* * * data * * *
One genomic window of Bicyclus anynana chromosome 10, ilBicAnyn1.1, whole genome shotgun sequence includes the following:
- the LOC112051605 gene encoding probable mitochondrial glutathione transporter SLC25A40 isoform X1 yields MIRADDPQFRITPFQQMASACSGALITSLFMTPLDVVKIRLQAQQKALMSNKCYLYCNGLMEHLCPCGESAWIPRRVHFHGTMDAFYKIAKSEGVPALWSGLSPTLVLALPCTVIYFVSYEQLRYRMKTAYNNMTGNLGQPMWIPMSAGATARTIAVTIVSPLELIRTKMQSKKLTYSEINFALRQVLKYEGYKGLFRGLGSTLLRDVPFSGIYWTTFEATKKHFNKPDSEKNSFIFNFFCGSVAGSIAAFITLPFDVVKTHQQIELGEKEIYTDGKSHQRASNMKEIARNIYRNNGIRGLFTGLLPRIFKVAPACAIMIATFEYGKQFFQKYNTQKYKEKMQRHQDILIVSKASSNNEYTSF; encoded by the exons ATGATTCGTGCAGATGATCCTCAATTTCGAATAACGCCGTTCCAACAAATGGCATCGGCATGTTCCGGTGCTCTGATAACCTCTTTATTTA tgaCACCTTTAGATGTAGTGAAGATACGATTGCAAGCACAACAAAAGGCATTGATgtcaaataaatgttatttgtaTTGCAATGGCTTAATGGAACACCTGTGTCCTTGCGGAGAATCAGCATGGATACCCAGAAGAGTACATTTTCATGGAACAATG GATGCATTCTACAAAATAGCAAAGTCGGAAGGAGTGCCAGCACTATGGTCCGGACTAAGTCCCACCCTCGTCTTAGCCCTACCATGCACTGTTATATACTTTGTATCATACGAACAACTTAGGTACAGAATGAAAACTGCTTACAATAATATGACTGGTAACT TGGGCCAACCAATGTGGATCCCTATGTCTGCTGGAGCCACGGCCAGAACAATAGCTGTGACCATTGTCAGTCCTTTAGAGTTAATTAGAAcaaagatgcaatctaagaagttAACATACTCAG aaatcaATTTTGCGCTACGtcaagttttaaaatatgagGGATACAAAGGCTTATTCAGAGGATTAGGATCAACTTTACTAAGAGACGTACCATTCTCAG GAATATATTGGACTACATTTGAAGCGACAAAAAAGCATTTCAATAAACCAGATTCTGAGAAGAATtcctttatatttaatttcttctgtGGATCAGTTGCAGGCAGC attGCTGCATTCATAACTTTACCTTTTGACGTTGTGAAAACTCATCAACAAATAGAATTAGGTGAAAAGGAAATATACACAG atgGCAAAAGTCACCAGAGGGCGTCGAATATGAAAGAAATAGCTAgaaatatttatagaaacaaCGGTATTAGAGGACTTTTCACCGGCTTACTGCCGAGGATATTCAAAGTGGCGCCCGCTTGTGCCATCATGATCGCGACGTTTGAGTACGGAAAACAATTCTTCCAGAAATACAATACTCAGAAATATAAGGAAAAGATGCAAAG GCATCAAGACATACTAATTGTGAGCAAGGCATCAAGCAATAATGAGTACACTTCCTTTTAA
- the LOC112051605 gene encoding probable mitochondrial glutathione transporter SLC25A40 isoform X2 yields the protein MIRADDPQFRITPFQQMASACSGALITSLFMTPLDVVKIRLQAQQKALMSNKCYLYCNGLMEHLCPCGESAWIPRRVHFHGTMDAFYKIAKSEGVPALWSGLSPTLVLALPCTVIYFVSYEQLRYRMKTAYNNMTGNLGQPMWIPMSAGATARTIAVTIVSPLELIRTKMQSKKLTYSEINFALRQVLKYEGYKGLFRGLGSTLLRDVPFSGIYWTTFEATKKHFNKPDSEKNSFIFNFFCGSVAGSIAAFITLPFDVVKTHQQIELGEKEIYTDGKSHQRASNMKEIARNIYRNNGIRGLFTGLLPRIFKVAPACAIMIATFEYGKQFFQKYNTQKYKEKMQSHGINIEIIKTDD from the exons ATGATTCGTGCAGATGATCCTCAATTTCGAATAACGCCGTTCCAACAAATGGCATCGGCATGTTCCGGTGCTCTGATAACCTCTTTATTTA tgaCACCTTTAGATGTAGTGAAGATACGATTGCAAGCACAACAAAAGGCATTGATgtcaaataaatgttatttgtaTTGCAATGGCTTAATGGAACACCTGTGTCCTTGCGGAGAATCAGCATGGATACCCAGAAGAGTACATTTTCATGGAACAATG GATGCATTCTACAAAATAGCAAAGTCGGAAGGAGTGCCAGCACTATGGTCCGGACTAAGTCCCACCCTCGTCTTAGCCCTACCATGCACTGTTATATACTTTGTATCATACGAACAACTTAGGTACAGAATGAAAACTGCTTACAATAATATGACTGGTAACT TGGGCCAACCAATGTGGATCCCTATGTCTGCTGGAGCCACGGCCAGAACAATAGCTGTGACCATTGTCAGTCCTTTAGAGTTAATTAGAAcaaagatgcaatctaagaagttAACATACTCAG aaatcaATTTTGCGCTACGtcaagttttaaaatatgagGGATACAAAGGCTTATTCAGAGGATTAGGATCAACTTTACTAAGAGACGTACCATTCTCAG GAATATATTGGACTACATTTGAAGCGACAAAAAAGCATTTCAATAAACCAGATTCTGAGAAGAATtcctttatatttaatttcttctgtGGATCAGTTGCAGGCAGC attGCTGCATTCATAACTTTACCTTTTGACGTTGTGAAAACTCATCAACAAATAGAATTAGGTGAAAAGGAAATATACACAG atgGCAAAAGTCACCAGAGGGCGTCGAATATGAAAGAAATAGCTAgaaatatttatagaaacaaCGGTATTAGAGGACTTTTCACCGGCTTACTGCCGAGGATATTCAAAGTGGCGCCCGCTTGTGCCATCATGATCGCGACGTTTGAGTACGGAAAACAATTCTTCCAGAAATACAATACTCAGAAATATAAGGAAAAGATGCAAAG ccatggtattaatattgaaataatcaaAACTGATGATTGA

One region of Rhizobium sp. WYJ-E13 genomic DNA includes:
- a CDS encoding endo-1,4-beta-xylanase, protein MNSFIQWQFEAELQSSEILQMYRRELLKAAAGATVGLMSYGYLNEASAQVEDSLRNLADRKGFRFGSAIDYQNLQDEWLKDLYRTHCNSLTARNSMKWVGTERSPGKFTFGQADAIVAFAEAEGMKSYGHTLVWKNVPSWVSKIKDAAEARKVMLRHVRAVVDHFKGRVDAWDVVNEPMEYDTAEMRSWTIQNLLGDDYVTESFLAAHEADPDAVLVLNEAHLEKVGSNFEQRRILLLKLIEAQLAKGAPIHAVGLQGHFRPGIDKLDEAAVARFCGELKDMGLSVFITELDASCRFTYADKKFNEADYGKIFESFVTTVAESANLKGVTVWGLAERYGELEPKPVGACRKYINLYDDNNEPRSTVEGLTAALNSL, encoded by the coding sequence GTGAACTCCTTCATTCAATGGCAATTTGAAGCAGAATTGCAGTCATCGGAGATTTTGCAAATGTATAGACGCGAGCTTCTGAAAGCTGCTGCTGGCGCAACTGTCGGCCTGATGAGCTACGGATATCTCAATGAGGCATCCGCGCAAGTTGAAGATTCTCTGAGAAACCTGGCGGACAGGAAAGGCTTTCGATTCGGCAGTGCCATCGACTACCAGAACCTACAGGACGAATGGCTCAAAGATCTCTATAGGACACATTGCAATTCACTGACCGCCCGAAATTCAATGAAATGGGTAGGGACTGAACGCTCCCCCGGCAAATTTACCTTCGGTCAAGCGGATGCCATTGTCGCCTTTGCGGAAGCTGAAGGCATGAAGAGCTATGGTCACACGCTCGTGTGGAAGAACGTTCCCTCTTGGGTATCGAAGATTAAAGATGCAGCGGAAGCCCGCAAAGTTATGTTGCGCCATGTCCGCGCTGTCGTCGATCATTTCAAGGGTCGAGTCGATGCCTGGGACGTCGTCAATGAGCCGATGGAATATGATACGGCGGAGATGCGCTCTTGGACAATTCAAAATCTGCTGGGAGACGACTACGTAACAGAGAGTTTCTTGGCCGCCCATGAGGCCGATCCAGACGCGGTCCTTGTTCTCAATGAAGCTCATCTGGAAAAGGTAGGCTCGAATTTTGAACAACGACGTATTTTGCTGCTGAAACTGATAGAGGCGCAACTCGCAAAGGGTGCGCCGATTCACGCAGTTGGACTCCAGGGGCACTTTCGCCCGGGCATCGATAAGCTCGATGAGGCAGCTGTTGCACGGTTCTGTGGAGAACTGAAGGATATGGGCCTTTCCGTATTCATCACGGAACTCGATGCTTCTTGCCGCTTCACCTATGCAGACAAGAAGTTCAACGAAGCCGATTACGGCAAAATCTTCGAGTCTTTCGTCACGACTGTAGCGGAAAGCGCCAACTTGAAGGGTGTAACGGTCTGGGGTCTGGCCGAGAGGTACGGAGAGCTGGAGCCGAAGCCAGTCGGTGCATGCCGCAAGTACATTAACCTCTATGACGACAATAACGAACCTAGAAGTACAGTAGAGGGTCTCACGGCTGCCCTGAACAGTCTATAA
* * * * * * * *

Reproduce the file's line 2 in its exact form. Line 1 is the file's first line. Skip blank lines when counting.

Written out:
- the LOC112051605 gene encoding probable mitochondrial glutathione transporter SLC25A40 isoform X1 yields MIRADDPQFRITPFQQMASACSGALITSLFMTPLDVVKIRLQAQQKALMSNKCYLYCNGLMEHLCPCGESAWIPRRVHFHGTMDAFYKIAKSEGVPALWSGLSPTLVLALPCTVIYFVSYEQLRYRMKTAYNNMTGNLGQPMWIPMSAGATARTIAVTIVSPLELIRTKMQSKKLTYSEINFALRQVLKYEGYKGLFRGLGSTLLRDVPFSGIYWTTFEATKKHFNKPDSEKNSFIFNFFCGSVAGSIAAFITLPFDVVKTHQQIELGEKEIYTDGKSHQRASNMKEIARNIYRNNGIRGLFTGLLPRIFKVAPACAIMIATFEYGKQFFQKYNTQKYKEKMQRHQDILIVSKASSNNEYTSF; encoded by the exons ATGATTCGTGCAGATGATCCTCAATTTCGAATAACGCCGTTCCAACAAATGGCATCGGCATGTTCCGGTGCTCTGATAACCTCTTTATTTA tgaCACCTTTAGATGTAGTGAAGATACGATTGCAAGCACAACAAAAGGCATTGATgtcaaataaatgttatttgtaTTGCAATGGCTTAATGGAACACCTGTGTCCTTGCGGAGAATCAGCATGGATACCCAGAAGAGTACATTTTCATGGAACAATG GATGCATTCTACAAAATAGCAAAGTCGGAAGGAGTGCCAGCACTATGGTCCGGACTAAGTCCCACCCTCGTCTTAGCCCTACCATGCACTGTTATATACTTTGTATCATACGAACAACTTAGGTACAGAATGAAAACTGCTTACAATAATATGACTGGTAACT TGGGCCAACCAATGTGGATCCCTATGTCTGCTGGAGCCACGGCCAGAACAATAGCTGTGACCATTGTCAGTCCTTTAGAGTTAATTAGAAcaaagatgcaatctaagaagttAACATACTCAG aaatcaATTTTGCGCTACGtcaagttttaaaatatgagGGATACAAAGGCTTATTCAGAGGATTAGGATCAACTTTACTAAGAGACGTACCATTCTCAG GAATATATTGGACTACATTTGAAGCGACAAAAAAGCATTTCAATAAACCAGATTCTGAGAAGAATtcctttatatttaatttcttctgtGGATCAGTTGCAGGCAGC attGCTGCATTCATAACTTTACCTTTTGACGTTGTGAAAACTCATCAACAAATAGAATTAGGTGAAAAGGAAATATACACAG atgGCAAAAGTCACCAGAGGGCGTCGAATATGAAAGAAATAGCTAgaaatatttatagaaacaaCGGTATTAGAGGACTTTTCACCGGCTTACTGCCGAGGATATTCAAAGTGGCGCCCGCTTGTGCCATCATGATCGCGACGTTTGAGTACGGAAAACAATTCTTCCAGAAATACAATACTCAGAAATATAAGGAAAAGATGCAAAG GCATCAAGACATACTAATTGTGAGCAAGGCATCAAGCAATAATGAGTACACTTCCTTTTAA